Another important instrument is the inspection audit and the checklist of risk analysis. These documents are prepared by the sponsor, using the evaluation's protocol as a basis. They help the contract service provider verify all the risk elements and their weight.

The final instrument is the evaluation's report, including the risk's weight-up and the action plan. The final report preparation is submitted to the sponsor. The report's basic chapters are the risk assessment, formulated starting from the compilation of the checklist indicated above, and the remediation and action plan that describes the interventions necessary to reduce the risk factors in the exposed analysis areas.

The assessment must differentiate the areas of higher risk (threats) from those that represent chances for improvement (opportunities). The operative tools necessary to identify risk areas are then finally presented to define the value (risk analysis) and to attribute the level of gravity and acceptance for business (risk assessment), the possible need for remedial actions, and the resolution time and responsibilities (action–remediation plan).

Weight-up. Risk weight-up considers the effect and probability of threats and opportunities enumerated in the risk identification phase; these can be weighted using the different levels shown in each quadrant in Figure 2. The levels are defined as follows: very high (VH), high (H), medium (M), low (L), and very low (VL). Because the defined levels are five in the ordinate and five in the abscissa of each quadrant, the worst-case risk is associated with the couple VH–VH (5 × 5 = 25). Similarly, the best-case risk is associated with the couple VL–VL (1 × 1 = 1).

Figure 2

The quadrants are highlighted in colors corresponding to probability and impact-level combination. The yellow areas are where the risk is acceptable for threats and opportunities. The red and pink areas are associated with the unacceptable risk for threats and opportunities.

For example, if you must transfer an industrial process in an emerging country in which partner knowledge (or experience, etc.) may be very low and the cost is very low, then the evaluation of the risk is:

threat: impact VH(5) × probability VH(5) = risk 25

opportunity:impact VL(1) × probability VL(1) = risk 1

Therefore, there is a big threat to transfer the industrial process, with a very low confidence level and a very big economic opportunity. In this case, management must decide whether the economic opportunity is acceptable while considering the risk associated with the partner's inexperience or whether it is better to partner with another more knowledgeable service provider for an acceptable increase of cost. In this alternative case, the threat risk may be considerably less, and the opportunity could be less interesting.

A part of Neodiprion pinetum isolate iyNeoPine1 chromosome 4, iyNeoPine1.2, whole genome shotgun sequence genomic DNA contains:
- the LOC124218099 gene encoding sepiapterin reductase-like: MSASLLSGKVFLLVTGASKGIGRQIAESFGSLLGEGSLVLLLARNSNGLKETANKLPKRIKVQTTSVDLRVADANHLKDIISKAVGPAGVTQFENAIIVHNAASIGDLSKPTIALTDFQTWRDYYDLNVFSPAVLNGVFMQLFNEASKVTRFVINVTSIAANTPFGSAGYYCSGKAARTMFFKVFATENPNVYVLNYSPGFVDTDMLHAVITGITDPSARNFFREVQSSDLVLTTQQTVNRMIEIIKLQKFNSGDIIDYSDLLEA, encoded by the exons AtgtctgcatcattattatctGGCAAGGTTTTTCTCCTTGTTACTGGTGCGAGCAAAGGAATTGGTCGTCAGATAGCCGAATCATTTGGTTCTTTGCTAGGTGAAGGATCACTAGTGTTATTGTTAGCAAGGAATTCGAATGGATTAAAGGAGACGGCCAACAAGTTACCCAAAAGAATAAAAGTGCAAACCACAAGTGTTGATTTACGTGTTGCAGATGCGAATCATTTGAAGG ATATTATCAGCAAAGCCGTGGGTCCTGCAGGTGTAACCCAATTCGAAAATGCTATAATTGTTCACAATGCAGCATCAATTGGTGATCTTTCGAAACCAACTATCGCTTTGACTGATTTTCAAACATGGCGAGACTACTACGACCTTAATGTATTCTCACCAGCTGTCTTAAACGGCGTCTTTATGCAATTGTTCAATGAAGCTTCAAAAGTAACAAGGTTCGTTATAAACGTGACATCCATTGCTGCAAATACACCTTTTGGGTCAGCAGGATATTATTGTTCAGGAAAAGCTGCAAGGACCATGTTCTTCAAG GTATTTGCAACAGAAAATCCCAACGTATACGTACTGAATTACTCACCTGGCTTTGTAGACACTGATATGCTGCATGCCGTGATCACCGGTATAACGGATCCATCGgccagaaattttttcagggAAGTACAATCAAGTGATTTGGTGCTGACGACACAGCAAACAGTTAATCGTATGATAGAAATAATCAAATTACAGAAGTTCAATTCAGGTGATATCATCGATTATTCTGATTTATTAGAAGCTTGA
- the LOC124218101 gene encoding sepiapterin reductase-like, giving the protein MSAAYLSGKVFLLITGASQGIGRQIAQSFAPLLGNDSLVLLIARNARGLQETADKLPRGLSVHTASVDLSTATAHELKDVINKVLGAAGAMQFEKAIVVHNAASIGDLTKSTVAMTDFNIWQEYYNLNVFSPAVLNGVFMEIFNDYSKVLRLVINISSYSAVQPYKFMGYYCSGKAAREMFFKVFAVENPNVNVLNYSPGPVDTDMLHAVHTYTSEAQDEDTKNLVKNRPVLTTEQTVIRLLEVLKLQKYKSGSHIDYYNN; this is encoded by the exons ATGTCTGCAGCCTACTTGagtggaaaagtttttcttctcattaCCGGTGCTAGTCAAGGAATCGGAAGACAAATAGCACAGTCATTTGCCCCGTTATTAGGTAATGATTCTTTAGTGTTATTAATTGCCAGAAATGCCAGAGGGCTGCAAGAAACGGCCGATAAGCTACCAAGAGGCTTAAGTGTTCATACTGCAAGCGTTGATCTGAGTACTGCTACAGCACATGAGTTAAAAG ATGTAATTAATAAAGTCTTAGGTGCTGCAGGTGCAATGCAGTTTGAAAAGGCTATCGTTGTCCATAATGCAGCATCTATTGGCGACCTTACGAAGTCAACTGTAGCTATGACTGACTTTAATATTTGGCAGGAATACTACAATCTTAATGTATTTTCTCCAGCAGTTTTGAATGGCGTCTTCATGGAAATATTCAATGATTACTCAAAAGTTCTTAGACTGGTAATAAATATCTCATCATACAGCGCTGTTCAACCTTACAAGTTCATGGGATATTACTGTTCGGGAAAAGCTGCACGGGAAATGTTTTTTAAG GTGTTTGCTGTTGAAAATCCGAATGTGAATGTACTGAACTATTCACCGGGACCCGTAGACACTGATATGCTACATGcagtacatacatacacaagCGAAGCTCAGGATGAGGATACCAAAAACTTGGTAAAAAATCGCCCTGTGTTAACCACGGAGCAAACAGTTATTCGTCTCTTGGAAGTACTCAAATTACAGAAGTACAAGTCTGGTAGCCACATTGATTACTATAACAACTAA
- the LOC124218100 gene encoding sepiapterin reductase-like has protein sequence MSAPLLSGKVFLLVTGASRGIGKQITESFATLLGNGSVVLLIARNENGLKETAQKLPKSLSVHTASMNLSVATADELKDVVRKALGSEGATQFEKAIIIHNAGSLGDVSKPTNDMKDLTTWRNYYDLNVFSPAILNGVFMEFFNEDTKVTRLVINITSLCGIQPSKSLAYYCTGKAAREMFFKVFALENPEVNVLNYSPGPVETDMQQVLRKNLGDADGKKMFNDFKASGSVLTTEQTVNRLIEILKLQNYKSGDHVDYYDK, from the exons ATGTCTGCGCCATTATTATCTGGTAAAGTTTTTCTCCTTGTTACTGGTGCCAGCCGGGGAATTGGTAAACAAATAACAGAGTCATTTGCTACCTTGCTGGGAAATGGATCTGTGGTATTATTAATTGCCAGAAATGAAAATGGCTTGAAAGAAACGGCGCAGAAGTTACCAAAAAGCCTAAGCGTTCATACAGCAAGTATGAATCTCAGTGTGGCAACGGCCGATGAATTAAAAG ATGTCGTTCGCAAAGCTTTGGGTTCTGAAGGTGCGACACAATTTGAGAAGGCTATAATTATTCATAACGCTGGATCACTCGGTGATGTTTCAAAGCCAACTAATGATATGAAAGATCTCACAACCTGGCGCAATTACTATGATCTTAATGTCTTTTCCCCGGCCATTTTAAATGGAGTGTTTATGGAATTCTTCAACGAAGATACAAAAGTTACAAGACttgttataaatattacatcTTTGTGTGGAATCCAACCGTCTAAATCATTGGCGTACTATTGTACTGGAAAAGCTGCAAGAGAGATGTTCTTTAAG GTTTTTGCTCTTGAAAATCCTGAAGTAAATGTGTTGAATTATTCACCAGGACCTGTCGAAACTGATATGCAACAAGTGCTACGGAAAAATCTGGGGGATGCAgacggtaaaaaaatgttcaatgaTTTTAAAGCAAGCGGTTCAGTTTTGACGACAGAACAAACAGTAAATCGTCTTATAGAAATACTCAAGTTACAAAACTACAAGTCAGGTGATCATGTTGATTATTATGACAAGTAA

Example of a supplier evaluation questionnaire

Essential elements of a preliminary evaluation protocol

The evaluation of a selected partner may involve several financial and industrial aspects (see sidebar, "Example of a supplier's evaluation questionnaire"). The evaluation should also contain information about the following:

  • Identification of the designated contact person

  • Date of the company's foundation

  • Company turnover during the past three years and turnover percentage connected to exportation(availability of the company's financial statements)

  • Number of employees, their turnover and distribution on the basis of the competence areas (e.g., logistics, administration, production, control)

  • Organization chart, roles, and responsibilities

  • Analysis of the processes and activities performed internally and externally

  • Main products and customers and their percentage division

  • Proprietary products registrations

  • Problems from natural disasters (earthquakes, typhoons) in the contract manufacturing areas and protective actions